Peterson said she also felt she had knowledge gaps in topics like climate change. She kept up with New York’s efforts to implement climate change into its curriculum, which led her to question efforts in Florida.

African American studies was another topic she wasn’t familiar with, she said. 

“My education in that realm kind of just stops at the civil rights movement,” she said. “What happens next? How does the culture evolve?”

Chris Redding, a UF education associate professor, believes it's important to move away from framing around the achievement gap and instead focus on the opportunity gap, he said.

“Trying to drill down into what the differences are in broader opportunity structures that lead to those patterns in the first place,” he said.

Redding said early warning factors can be a way to create an understanding of signs likely leading to poor performance and dropping out.  

Redding said it’s also important to question whether larger gaps are created from a college town population taking over the data; the gap data between college towns and other cities can vary by a lot. 

A college town’s public schools receive enrollment from the children of university faculty and families who’ve moved to town for the university. It also receives enrollment from children who have grown up in under-resourced communities in the city, he said. 

Chris Curran, a UF associate professor of educational leadership and policy and director of the Education Policy Research Center, believes in looking beyond schooling and into home life. 

Curran said understanding these issues stem beyond schooling and can be attributed to socioeconomic factors. Rather than an achievement gap, which implies the success of some groups, it can be more helpful to use an opportunity gap, which implies unequal access to resources. 

“That [opportunity gap] terminology gets used to sort of help emphasize that these differences aren't something that's inherent to the group or something that is the fault of the group, but rather, it is a reflection of differential opportunity,” he said. 

Curran said before looking directly at school performance and effort, it’s important to look at socioeconomic differences and then relate it back to school to find patterns.

“Students are zoned to particular schools based on where they live,” he said. “The schools may have differential resources.”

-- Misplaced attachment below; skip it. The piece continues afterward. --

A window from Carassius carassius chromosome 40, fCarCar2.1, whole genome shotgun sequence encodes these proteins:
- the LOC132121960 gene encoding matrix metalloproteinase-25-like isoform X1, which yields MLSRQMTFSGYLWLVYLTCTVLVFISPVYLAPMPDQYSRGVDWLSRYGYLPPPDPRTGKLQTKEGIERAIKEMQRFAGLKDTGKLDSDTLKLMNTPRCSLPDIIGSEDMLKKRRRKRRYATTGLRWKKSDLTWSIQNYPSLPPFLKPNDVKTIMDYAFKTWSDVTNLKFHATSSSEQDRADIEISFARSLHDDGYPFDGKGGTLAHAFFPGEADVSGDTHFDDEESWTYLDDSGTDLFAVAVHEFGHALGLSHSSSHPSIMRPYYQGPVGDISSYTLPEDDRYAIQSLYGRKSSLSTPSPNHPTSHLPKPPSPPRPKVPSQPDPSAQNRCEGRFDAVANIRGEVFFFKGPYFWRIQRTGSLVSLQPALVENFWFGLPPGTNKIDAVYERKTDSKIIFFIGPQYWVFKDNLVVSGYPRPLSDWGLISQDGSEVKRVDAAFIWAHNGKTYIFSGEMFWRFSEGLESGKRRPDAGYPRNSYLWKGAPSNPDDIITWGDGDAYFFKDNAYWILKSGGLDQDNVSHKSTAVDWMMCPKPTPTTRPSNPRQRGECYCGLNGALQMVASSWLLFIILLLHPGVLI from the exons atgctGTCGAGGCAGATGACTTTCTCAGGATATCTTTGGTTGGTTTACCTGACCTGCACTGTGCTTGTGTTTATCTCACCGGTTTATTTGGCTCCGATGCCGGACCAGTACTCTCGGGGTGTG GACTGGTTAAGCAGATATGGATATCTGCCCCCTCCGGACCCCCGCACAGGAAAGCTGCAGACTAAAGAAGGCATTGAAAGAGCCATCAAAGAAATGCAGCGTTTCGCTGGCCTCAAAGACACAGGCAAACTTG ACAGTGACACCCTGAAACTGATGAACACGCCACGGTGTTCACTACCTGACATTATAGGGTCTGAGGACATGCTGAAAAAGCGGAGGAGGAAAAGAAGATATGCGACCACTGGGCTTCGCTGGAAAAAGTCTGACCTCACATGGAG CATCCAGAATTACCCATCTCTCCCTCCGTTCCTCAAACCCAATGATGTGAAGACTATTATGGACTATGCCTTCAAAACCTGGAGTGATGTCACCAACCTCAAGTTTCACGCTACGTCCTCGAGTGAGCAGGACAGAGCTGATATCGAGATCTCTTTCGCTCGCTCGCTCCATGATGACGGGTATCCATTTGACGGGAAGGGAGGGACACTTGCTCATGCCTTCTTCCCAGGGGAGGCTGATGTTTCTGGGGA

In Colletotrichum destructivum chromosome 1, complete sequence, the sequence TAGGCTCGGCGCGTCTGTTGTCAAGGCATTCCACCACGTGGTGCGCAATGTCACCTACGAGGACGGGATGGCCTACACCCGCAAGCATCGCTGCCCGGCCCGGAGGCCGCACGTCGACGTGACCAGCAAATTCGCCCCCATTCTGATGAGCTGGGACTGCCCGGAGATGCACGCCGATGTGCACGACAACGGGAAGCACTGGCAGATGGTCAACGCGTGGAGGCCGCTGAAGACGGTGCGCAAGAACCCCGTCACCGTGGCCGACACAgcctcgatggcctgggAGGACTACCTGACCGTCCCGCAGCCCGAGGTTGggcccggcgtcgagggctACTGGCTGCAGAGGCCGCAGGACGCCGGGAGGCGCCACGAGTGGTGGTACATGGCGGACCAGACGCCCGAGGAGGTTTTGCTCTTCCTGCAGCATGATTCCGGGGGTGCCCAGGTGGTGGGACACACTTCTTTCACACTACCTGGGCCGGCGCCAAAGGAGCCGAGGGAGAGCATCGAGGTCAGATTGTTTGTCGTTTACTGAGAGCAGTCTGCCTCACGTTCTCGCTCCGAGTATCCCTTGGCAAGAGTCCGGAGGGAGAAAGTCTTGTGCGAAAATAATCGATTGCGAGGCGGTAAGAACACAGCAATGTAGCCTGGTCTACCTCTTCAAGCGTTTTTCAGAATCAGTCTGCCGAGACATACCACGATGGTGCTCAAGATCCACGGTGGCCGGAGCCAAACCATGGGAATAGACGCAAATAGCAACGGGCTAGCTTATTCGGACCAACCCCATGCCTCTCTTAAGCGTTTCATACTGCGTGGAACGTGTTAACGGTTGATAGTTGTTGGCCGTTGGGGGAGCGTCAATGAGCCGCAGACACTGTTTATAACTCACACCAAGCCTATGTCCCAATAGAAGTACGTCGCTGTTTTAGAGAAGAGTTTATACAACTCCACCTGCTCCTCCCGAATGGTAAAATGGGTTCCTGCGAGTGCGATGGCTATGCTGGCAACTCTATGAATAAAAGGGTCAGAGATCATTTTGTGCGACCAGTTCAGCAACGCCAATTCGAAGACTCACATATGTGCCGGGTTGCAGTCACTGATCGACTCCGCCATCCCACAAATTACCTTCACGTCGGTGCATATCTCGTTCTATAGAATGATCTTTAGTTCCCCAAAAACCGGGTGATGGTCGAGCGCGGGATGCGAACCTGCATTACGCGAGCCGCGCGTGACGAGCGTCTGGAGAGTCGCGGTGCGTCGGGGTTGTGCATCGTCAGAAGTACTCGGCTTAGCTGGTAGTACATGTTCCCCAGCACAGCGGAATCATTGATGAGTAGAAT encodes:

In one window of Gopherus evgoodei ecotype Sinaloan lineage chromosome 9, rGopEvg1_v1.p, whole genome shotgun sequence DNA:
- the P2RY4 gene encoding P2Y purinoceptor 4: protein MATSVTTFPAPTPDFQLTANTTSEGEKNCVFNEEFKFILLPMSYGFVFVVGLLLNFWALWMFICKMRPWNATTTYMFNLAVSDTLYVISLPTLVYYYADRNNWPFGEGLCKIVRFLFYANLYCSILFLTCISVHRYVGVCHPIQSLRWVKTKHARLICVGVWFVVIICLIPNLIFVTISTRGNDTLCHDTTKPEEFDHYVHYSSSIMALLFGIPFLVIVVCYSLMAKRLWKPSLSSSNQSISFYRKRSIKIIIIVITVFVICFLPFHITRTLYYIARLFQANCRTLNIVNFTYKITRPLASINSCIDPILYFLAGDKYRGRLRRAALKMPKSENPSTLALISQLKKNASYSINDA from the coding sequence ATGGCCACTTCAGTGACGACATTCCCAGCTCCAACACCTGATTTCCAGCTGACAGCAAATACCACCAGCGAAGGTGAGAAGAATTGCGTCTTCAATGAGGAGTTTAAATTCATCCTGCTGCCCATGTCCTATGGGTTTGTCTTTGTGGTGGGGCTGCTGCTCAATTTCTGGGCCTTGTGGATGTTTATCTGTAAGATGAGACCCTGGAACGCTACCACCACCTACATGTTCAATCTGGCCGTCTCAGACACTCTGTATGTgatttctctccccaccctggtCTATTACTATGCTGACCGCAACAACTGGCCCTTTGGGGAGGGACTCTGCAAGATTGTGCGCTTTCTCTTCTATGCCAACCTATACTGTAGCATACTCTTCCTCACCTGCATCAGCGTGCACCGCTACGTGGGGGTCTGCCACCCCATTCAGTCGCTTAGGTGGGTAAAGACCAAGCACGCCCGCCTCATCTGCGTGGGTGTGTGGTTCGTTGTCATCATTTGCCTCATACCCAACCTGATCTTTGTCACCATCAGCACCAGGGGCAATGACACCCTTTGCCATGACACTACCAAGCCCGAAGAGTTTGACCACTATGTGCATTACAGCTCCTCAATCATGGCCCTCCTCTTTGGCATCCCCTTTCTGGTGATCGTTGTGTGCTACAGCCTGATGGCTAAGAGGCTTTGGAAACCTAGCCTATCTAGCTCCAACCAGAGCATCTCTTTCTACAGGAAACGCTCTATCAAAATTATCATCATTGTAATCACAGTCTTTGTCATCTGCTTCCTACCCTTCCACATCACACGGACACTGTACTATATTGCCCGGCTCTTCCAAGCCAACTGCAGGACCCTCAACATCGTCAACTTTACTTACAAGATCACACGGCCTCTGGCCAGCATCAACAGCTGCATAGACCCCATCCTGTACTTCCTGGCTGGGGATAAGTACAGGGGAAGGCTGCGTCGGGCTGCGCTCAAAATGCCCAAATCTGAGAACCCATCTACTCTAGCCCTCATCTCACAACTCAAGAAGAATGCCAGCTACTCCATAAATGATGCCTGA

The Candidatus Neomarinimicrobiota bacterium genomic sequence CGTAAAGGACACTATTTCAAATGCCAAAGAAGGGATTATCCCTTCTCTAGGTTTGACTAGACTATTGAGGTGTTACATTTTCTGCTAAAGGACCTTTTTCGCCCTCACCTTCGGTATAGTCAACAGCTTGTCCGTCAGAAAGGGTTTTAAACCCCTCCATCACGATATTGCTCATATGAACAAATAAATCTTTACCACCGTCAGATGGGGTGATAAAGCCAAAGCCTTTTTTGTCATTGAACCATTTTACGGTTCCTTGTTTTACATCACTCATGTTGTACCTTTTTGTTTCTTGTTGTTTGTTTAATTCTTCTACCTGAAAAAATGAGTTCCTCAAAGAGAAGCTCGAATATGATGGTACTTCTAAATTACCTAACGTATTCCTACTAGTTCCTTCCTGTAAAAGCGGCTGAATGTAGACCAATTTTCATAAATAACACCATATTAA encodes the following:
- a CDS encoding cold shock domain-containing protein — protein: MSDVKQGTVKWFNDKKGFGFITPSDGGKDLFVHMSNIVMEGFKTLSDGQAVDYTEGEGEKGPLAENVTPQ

Curran also agrees with Redding on Alachua County’s unique student body. 

Wider disparities can be seen between people affiliated with the university and other people. There are different opportunities or different supports outside of school that may not be quite the same if you were in a community that didn't have a university, he said. 

These differences could be observed through the perspective of Ripley Sowers, a 19-year-old UF psychology junior and graduate from the IB Program at Eastside High School. Sowers pointed out distinct experiences between the peers in her program and the students enrolled in standardized curriculum.

She said she’s grateful for her experience with IB but felt it also had blurred the deep-rooted issues at Eastside.

Sowers said socioeconomic differences were clear, but she felt the issue was not addressed even though IB promoted ideas of inclusivity and unity.

“We were learning in an environment where other people were being underprivileged and not given the same opportunity to speak about their experiences, which was hard,” she said.

With the many causes of education gaps, Berry said he believes numbers can't tell a story without the picture.

“Kids aren't numbers,” he said. “Behind those numbers is a student and their experience with academics but also with things that are happening in their lives outside of curriculum and instruction.”

Contact Nicole Beltran at Follow her on X @nicolebeltg.

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Nicole Beltran

Nicole Beltran is a second-year journalism and economics major. This is her first semester as the race and equity reporter. She has previously worked as a translator and editor for El Caimán. In her free time, she enjoys watching movies, trying new foods and drawing.